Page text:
in developing and monitoring the London Housing Strategy.
LTF has made links
with the reformed national tower block network and are encouraging tower
block tenants to engage with them. They spoke and facilitated a workshop
at our October 2017 joint conference with the London Federation of Housing
Co-ops and the National Federation of TMOs. We hope to form stronger links
of delivery of homes in London (2005-15)
analyses of delivery of social rented homes fail to take into account
how many news homes that have been built are simply replacements for others
that have been demolished. Clearly this is important to know how well
any assessed need of people who are homeless or who have languished for
years on housing waiting lists is being catered for.
analysis of delivery of homes for year 2015/16
from latest (2017) annual monitoring report of the London Plan.
analysis of delivery of additional homes in London (2005-15) (from
data taken from the Mayor's Annual Monitoring Reports of the London
Plan) reveals that only 17% were social-rented in this 10-year period
were social rented, while 70% were private / market homes. The analysis
explains how the Mayor's office is able to announce that a lot more
is delivered - by (i) referring to 'gross' delivery that does not
take into account how many new homes are actually replacements for
others that have been lost from supply - mostly through demolition
and (ii) by only referring to 'affordable' housing - (much of which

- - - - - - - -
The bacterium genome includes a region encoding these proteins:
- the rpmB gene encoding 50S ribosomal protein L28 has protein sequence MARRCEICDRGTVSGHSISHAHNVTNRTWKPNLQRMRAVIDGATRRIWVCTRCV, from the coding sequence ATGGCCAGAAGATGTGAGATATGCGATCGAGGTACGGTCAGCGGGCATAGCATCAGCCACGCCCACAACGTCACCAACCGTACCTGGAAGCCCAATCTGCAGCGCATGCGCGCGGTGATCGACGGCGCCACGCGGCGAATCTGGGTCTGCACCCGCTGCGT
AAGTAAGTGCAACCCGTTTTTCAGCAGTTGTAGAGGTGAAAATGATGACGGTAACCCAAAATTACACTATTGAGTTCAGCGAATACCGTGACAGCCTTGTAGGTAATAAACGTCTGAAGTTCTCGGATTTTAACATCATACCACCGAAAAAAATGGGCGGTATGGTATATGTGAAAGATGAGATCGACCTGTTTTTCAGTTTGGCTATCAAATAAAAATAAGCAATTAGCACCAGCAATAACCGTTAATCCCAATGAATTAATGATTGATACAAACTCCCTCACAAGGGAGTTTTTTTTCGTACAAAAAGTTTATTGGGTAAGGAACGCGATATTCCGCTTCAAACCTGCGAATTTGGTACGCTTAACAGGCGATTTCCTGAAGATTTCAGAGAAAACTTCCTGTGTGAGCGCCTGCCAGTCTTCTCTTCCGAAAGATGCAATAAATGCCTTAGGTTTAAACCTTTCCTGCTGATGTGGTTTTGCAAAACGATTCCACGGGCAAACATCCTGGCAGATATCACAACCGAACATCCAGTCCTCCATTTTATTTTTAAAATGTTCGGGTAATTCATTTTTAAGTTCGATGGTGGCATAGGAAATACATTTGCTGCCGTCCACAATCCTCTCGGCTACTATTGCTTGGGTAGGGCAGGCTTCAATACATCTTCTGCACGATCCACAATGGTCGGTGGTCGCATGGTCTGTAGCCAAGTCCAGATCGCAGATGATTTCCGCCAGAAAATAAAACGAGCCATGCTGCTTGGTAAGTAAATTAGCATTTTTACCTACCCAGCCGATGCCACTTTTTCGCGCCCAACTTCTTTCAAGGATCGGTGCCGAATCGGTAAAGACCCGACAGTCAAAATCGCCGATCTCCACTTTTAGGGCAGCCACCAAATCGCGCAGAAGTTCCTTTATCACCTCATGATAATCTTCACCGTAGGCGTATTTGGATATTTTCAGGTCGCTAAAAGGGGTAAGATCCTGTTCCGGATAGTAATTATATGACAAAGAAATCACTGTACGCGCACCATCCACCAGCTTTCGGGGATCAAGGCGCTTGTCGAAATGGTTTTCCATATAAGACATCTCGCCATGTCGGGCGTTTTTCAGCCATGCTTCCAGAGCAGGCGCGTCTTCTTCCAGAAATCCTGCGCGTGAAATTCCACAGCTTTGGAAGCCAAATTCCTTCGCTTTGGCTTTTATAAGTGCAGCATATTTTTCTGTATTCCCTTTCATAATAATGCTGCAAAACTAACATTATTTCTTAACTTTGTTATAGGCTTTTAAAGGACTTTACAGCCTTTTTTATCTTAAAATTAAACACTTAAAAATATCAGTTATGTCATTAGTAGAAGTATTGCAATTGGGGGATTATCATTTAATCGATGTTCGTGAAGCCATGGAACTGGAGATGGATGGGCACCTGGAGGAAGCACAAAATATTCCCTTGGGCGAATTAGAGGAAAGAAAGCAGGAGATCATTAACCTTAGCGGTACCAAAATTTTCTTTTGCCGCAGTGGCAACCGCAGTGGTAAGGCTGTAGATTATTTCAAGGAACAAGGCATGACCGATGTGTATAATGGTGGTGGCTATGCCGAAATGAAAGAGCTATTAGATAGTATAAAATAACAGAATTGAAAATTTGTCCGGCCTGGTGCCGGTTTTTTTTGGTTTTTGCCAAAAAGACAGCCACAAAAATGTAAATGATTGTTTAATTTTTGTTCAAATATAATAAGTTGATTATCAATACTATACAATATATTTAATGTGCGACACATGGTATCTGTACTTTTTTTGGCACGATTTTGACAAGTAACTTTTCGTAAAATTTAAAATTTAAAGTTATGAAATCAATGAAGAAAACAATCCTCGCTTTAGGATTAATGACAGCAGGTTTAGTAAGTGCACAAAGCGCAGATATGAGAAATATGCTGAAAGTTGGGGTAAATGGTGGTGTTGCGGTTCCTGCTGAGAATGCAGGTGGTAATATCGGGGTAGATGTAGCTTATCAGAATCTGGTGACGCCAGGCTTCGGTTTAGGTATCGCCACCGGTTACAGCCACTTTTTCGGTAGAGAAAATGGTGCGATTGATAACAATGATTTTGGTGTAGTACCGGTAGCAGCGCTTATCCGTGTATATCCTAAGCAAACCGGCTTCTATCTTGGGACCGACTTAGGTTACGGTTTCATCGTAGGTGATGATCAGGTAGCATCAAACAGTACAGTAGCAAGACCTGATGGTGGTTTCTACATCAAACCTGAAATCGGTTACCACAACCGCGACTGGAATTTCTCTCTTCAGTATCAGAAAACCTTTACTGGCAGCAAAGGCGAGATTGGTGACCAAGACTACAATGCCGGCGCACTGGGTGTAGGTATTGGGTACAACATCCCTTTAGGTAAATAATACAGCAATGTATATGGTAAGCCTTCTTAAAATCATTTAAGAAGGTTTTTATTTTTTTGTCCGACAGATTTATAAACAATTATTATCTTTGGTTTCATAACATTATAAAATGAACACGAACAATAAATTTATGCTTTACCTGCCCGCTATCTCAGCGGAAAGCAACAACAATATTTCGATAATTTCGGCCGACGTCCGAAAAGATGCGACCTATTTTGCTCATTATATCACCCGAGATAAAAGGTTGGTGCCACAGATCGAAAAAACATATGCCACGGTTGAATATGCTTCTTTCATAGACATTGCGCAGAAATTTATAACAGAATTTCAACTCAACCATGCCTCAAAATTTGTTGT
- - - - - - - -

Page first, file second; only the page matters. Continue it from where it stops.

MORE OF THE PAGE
is not affordable).
of social-rented homes
on to what we have now and why
LTF's information booklet for and by
council and housing association (social) tenants in London on dealing
with estate ‘regeneration’ demolition proposals
- LTF previously produced
a document setting out some 'do's
for groups looking to give support to tenants in their struggles.
- See above our response
to the London Mayor's draft good practice guide on estate regeneration
(in our London Policy work section) and documents that we produced
with UCL engineering exchange and Just Space on our information page.
Since 1997 54,263
social-rented homes have been demolished and only 27,058 replaced. A
conservative estimate is that 135,658 council tenants and leaseholders
have been/are being displaced as a result (assess ed via analysis carried
out as part of Professor Loretta Lees Economic and Social Research Council
funded research on Gentrification, Displacement, and the Impacts of
Council Estate Renewal in C21st London. London Tenants Federation
and Just Space are working with Loretta Lees on this project.
Lees response to the Mayor's consultation on social housing estate
demolition ballots (and attachments below).
produced through the project of social housing demolished in estate
'renewal' or 'regeneration' schemes (on estates of 100+ homes) since